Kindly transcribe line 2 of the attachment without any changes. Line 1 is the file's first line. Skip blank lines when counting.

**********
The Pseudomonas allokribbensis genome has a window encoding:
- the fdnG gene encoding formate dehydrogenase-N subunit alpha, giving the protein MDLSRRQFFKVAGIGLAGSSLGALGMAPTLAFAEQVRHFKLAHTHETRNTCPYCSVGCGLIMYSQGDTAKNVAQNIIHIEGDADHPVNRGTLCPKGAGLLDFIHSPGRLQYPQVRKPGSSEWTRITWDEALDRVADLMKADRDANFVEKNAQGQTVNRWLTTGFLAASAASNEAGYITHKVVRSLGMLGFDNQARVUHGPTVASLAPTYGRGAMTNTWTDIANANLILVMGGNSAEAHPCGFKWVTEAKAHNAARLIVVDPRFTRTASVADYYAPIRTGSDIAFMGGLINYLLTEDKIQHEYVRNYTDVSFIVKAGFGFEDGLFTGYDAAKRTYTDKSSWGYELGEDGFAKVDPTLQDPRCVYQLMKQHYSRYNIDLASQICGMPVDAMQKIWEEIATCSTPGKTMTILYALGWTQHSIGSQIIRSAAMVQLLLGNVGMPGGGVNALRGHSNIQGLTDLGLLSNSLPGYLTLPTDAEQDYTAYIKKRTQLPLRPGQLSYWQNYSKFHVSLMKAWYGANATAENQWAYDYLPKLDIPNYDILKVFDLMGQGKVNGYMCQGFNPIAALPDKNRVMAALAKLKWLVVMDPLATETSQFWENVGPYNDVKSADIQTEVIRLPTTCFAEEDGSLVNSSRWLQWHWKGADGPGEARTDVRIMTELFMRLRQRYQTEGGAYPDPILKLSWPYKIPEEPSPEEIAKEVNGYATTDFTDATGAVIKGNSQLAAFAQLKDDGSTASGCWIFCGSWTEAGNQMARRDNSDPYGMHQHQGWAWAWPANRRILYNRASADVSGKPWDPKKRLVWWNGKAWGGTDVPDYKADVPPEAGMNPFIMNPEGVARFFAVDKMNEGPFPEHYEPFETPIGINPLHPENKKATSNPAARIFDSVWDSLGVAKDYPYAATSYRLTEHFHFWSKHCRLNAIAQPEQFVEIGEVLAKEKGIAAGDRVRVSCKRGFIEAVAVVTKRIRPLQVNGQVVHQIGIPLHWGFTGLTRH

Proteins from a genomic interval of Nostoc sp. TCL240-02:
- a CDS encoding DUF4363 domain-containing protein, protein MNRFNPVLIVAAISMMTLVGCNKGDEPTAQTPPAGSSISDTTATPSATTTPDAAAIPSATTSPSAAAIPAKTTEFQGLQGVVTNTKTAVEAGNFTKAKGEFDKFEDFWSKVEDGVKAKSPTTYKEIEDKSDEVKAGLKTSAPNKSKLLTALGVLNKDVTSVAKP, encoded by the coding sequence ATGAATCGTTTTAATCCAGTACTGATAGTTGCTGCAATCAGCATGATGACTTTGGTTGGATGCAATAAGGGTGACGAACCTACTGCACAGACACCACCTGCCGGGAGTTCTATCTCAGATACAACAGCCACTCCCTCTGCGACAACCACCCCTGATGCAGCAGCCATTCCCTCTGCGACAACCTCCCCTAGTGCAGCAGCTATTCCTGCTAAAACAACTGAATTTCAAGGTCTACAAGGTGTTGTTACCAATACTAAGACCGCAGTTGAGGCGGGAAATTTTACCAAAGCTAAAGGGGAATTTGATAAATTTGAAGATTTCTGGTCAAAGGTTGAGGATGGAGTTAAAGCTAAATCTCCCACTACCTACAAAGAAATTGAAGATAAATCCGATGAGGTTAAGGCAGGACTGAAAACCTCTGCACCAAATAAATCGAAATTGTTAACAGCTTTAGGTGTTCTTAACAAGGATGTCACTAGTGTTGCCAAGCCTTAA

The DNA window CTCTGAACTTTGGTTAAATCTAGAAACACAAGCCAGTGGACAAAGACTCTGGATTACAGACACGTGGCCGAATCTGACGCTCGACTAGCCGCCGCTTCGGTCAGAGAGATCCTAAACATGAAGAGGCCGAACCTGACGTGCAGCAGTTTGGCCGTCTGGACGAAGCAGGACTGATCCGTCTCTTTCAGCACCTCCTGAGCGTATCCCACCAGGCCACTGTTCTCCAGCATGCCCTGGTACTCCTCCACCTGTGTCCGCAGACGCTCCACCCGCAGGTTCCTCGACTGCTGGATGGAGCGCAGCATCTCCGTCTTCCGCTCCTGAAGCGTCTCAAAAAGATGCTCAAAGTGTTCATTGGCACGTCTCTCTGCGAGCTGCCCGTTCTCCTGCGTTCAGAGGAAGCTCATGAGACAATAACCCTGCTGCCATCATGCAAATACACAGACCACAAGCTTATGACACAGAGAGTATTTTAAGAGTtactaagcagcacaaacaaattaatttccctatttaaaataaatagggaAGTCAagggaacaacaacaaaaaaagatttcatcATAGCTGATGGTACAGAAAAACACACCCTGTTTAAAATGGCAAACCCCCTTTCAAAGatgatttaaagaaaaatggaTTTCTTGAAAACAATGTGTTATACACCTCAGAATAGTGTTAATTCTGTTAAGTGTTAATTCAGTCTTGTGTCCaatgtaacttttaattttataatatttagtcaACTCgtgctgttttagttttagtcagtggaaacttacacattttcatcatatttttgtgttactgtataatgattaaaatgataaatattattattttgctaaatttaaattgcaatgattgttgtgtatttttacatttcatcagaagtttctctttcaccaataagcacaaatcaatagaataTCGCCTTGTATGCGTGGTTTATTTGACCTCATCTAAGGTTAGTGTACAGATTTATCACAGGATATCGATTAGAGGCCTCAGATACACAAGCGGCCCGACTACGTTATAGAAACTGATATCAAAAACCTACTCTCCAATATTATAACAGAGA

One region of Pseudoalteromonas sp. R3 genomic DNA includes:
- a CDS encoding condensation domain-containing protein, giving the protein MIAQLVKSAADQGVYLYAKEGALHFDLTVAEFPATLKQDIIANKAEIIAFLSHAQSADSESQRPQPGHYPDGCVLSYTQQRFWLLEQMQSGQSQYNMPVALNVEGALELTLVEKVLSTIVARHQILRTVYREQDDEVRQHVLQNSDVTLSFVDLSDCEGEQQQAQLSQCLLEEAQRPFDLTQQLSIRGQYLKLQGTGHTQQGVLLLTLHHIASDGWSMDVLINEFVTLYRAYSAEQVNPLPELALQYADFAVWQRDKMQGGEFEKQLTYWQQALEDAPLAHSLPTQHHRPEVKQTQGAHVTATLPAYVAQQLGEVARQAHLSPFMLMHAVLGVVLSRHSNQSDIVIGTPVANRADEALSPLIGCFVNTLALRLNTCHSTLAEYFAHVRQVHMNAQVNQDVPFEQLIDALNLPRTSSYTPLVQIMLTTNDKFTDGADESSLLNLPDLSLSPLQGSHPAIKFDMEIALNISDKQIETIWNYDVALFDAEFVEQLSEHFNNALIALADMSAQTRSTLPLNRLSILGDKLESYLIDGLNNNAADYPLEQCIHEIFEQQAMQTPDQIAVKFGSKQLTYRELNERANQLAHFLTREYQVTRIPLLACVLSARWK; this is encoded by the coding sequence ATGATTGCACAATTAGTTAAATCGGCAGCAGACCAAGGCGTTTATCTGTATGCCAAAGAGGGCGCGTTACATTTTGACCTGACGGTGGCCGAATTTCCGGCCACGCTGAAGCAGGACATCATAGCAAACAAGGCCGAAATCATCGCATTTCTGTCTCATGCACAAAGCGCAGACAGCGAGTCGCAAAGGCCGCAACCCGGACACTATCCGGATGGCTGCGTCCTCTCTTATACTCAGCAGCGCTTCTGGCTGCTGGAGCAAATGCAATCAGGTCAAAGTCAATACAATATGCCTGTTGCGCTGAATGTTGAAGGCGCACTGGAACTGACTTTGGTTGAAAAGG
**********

- the fdnG gene encoding formate dehydrogenase-N subunit alpha, giving the protein MDLSRRQFFKVAGIGLAGSSLGALGMAPTLAFAEQVRHFKLAHTHETRNTCPYCSVGCGLIMYSQGDTAKNVAQNIIHIEGDADHPVNRGTLCPKGAGLLDFIHSPGRLQYPQVRKPGSSEWTRITWDEALDRVADLMKADRDANFVEKNAQGQTVNRWLTTGFLAASAASNEAGYITHKVVRSLGMLGFDNQARVUHGPTVASLAPTYGRGAMTNTWTDIANANLILVMGGNSAEAHPCGFKWVTEAKAHNAARLIVVDPRFTRTASVADYYAPIRTGSDIAFMGGLINYLLTEDKIQHEYVRNYTDVSFIVKAGFGFEDGLFTGYDAAKRTYTDKSSWGYELGEDGFAKVDPTLQDPRCVYQLMKQHYSRYNIDLASQICGMPVDAMQKIWEEIATCSTPGKTMTILYALGWTQHSIGSQIIRSAAMVQLLLGNVGMPGGGVNALRGHSNIQGLTDLGLLSNSLPGYLTLPTDAEQDYTAYIKKRTQLPLRPGQLSYWQNYSKFHVSLMKAWYGANATAENQWAYDYLPKLDIPNYDILKVFDLMGQGKVNGYMCQGFNPIAALPDKNRVMAALAKLKWLVVMDPLATETSQFWENVGPYNDVKSADIQTEVIRLPTTCFAEEDGSLVNSSRWLQWHWKGADGPGEARTDVRIMTELFMRLRQRYQTEGGAYPDPILKLSWPYKIPEEPSPEEIAKEVNGYATTDFTDATGAVIKGNSQLAAFAQLKDDGSTASGCWIFCGSWTEAGNQMARRDNSDPYGMHQHQGWAWAWPANRRILYNRASADVSGKPWDPKKRLVWWNGKAWGGTDVPDYKADVPPEAGMNPFIMNPEGVARFFAVDKMNEGPFPEHYEPFETPIGINPLHPENKKATSNPAARIFDSVWDSLGVAKDYPYAATSYRLTEHFHFWSKHCRLNAIAQPEQFVEIGEVLAKEKGIAAGDRVRVSCKRGFIEAVAVVTKRIRPLQVNGQVVHQIGIPLHWGFTGLTRH